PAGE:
I run up the steep incline of the dune, breathing heavily all the way. The anticipation wrenches my stomach. When I get to the viewpoint a humid morning greets me. The bay is alight in its entire splendor. No houses or humans as far as the eye can see in either direction. Just forest and wild ocean. Turquoise, brilliant ocean. Home to unreal coral reefs, teeming with life. The wilderness at its best. I see the waves lining up across both surf spots; the bay and the point. But the wind direction isn’t quite right. Skunked. Again. A crumbly mass of white water mashed potatoes. It took me an hour to get here and I have to drive another two hours to get to work.
I sprint down the dune with a smile on my face still, and run to embrace the ocean. A deranged man by himself galloping across a desolate and untamed beach. Getting to be in and amongst that very palpable wild heart every morning is almost worth it by itself, even if there aren’t waves. Out here you need your coping mechanisms. Wake every morning, pray for waves, and hope it’s worth it.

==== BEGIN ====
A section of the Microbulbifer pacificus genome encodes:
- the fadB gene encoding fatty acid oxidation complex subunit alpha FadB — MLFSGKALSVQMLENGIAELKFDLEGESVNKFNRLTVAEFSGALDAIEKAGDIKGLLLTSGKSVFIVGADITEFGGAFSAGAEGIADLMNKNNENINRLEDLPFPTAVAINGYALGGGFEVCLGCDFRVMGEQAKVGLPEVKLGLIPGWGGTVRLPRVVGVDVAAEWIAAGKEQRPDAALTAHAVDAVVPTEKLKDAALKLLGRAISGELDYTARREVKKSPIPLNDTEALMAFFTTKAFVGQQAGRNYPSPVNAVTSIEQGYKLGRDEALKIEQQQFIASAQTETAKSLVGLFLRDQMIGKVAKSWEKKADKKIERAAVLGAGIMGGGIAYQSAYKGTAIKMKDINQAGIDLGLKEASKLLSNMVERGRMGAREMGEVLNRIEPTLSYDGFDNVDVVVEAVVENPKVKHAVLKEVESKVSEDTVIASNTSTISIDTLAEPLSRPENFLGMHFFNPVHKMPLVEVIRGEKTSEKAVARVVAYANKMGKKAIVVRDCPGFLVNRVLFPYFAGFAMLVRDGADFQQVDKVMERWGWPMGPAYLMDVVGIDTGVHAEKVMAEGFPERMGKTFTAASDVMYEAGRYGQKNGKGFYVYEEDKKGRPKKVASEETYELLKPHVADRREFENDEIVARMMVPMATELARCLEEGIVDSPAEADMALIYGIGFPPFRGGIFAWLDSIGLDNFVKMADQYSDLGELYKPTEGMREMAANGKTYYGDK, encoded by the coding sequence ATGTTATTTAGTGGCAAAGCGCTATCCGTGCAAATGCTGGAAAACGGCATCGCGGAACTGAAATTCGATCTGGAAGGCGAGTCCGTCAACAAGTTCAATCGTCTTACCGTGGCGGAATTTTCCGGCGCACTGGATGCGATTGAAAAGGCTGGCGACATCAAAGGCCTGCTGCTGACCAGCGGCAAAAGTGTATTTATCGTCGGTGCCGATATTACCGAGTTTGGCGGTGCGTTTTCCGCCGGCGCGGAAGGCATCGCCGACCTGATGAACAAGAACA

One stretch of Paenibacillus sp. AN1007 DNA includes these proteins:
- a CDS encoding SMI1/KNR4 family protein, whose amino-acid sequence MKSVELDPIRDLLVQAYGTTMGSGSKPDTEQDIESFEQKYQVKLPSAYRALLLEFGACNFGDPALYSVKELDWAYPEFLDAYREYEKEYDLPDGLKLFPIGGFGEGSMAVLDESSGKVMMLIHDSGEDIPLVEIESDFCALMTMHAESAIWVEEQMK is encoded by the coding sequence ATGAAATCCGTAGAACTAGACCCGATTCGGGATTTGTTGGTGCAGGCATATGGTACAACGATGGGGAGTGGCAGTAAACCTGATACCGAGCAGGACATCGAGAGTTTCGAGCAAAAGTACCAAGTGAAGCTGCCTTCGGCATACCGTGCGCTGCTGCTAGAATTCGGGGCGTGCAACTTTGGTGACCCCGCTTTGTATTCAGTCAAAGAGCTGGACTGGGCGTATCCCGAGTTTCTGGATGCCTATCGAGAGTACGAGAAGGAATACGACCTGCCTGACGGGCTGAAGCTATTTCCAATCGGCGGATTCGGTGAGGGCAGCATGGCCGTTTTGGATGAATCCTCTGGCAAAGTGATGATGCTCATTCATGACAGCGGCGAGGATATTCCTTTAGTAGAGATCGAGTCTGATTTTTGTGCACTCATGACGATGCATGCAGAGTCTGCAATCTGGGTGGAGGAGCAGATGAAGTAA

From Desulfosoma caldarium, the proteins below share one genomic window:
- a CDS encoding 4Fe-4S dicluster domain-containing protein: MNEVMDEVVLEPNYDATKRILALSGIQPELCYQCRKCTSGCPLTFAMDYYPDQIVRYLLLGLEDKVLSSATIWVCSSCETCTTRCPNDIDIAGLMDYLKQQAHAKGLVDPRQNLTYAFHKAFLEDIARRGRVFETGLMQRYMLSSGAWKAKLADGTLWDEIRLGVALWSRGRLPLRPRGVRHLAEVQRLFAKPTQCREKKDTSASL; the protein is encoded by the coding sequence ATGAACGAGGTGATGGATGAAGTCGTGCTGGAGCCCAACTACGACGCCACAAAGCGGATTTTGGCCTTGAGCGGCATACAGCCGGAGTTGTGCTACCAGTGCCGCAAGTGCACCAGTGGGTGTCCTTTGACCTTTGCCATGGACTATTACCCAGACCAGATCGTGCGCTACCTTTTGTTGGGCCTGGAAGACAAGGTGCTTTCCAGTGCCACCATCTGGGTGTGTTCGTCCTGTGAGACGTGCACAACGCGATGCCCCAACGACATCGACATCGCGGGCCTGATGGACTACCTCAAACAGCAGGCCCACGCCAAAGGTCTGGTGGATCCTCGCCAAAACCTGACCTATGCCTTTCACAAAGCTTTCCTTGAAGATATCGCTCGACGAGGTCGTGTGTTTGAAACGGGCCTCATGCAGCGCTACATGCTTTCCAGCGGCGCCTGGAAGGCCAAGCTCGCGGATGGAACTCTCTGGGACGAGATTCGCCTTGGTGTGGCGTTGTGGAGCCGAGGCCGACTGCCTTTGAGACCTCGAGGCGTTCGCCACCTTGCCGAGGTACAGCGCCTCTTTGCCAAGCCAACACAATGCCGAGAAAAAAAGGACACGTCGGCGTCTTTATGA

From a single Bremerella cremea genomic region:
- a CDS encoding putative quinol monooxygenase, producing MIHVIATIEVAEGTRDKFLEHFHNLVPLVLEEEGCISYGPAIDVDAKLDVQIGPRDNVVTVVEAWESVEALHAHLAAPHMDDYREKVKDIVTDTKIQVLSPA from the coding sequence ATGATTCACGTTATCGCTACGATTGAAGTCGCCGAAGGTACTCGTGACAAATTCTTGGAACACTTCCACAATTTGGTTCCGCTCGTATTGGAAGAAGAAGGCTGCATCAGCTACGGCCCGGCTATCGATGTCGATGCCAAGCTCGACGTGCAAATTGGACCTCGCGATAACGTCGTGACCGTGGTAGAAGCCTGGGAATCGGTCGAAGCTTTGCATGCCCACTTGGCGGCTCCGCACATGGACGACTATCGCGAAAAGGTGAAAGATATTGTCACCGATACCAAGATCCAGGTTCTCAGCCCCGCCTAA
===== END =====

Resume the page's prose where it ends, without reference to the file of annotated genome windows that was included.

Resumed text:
Say boldly then that solitude is not
Where these things are: he truly is alone,
He of the multitude whose eyes are doomed
To hold a vacant commerce day by day
With Objects wanting life—repelling love;
He by the vast metropolis immured,
Where pity shrinks from unremitting calls,
Where numbers overwhelm humanity,
And neighborhood serves rather to divide
than to unite.William Wordsworth, “Home at Grasmere.”
Would you move to a place like Zululand?
Up next: Fever Tree